Occupation vs. Radical Islam?
Naomi Klein had an interesting piece in yesterday's Guardian (originally published with a brief postsript in The Nation) looking at the factors influencing support for Moqtada Al-Sadr and theocracy more generally within Iraq. It reflects my own concerns that the occupation is strengthening such forces, probably at the expense of putative progressive counterbalances, but does a much better job than I have of providing evidence to back up that claim:
Sadr has deftly positioned himself not as the narrow voice of strict Shias but as an Iraqi nationalist defending the entire country against foreign invaders. Thus, when he was attacked with the full force of the US military and dared to resist, he earned the respect of millions of Iraqis living under the brutality of occupation.
This shift in attitude is evident in all the polling. A coalition provisional authority poll conducted in May, after the first US siege of Najaf, found that 81% of Iraqi respondents now thought more highly of Sadr. An Iraq Centre for Research and Strategic Studies poll ranked Sadr - a marginal figure six months before - as Iraq's second most influential political player after Sistani.
Most alarming, the attacks appear to be boosting support not only for Sadr personally, but for theocracy generally. In February, the month before Bremer closed down Sadr's newspaper, an Oxford Research International survey found that a majority of Iraqis wanted a secular government; only 21% of respondents said that their favoured political system was "an Islamic state". Fast-forward to August, with Najaf under siege by US forces: the International Republican Institute reported that a staggering 70% of Iraqis wanted Islam and sharia as the basis of the state. The poll didn't differentiate between Sadr's unyielding interpretation of sharia and moderate versions. Yet it's clear that some of the people who told me in March that they supported Sadr but would never vote for him are beginning to change their minds.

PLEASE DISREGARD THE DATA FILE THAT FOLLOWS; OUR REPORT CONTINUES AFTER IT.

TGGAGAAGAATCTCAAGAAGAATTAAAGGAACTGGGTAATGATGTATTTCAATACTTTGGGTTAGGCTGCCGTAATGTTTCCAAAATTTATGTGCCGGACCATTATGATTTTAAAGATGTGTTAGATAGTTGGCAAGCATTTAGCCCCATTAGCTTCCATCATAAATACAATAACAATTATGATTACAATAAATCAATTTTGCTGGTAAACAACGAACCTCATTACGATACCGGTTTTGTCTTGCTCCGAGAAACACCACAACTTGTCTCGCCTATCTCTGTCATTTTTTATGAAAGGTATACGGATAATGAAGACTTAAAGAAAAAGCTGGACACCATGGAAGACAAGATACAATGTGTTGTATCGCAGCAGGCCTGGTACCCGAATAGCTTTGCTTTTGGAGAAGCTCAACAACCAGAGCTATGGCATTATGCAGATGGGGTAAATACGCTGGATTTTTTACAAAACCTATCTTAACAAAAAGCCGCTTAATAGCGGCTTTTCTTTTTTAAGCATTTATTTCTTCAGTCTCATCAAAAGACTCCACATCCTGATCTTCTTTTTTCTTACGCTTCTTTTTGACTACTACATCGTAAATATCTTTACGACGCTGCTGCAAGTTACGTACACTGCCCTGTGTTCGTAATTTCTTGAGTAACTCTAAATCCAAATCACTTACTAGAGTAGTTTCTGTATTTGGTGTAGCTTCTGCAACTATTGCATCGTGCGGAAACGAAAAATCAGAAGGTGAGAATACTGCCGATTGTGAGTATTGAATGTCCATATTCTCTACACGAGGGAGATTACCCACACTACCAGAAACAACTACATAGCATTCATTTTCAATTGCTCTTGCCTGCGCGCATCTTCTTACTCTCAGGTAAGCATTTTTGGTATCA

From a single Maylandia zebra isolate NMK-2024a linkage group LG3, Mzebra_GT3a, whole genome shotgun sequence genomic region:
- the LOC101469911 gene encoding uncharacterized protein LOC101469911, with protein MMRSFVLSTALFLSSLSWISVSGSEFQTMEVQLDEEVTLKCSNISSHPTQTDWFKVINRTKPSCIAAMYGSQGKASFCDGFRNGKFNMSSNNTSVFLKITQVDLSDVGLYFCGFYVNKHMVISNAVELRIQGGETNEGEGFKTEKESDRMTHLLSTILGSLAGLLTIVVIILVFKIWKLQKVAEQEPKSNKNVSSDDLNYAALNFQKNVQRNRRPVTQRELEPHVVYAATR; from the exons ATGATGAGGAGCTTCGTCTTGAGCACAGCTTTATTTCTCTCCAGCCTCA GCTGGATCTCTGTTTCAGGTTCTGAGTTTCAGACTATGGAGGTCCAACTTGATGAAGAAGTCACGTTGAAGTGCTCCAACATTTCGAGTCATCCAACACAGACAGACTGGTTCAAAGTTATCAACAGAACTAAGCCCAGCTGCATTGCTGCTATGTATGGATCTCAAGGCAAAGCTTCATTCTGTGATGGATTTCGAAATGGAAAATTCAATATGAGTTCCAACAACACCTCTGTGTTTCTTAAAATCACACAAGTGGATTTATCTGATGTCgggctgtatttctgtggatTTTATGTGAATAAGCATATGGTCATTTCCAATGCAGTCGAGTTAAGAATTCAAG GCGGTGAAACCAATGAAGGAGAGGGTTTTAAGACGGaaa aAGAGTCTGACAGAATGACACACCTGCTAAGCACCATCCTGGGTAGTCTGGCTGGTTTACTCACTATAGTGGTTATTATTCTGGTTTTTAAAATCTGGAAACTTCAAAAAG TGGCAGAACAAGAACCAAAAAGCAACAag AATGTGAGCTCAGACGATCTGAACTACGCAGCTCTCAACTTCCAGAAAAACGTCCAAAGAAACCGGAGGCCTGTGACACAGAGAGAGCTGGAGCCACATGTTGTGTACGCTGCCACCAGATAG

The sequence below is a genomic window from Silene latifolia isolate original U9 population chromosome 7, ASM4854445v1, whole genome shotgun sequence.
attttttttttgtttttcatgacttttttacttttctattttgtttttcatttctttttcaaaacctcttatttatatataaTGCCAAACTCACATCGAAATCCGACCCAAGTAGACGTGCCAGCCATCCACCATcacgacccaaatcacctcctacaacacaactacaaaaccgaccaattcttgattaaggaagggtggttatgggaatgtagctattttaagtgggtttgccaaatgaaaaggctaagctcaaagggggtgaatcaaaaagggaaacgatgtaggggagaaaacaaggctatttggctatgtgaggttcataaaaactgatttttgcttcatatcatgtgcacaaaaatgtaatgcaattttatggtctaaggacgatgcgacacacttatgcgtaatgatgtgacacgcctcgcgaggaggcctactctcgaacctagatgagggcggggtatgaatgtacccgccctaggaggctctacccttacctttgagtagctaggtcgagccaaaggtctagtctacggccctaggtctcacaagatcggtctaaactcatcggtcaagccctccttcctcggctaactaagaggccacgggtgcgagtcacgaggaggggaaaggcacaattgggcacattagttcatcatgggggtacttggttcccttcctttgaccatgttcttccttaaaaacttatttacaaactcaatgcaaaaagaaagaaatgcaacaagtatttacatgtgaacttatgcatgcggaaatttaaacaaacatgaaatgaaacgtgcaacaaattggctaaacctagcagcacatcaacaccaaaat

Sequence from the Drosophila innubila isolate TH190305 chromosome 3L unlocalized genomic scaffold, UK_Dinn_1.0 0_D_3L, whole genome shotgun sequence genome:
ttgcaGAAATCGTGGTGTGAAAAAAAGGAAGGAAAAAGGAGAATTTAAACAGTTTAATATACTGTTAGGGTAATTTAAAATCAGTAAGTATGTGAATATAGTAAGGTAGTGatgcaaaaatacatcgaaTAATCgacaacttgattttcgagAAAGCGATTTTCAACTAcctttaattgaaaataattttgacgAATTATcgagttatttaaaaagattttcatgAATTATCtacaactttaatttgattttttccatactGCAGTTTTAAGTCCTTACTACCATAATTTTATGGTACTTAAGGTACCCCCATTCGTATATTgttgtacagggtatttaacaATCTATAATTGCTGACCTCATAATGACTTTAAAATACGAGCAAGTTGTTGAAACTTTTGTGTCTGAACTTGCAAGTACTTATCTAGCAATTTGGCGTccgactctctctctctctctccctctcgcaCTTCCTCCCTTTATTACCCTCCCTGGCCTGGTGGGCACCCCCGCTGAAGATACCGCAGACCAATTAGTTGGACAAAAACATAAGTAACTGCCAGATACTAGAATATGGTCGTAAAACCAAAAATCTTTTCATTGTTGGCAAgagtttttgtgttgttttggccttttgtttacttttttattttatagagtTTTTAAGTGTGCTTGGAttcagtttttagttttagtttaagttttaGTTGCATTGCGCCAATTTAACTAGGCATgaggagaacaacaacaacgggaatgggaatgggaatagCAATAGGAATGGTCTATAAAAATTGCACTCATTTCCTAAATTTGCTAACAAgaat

I recently received a letter from Major Glen Butler, a US marine helicopter pilot stationed in Najaf. Major Butler defended the siege on the holy city by saying that he and his fellow marines were trying to prevent the "evil" of "radical Muslims" from spreading. Well, it's not working. Helicopter gunships are good at killing people. Beliefs, when under fire, tend to spread.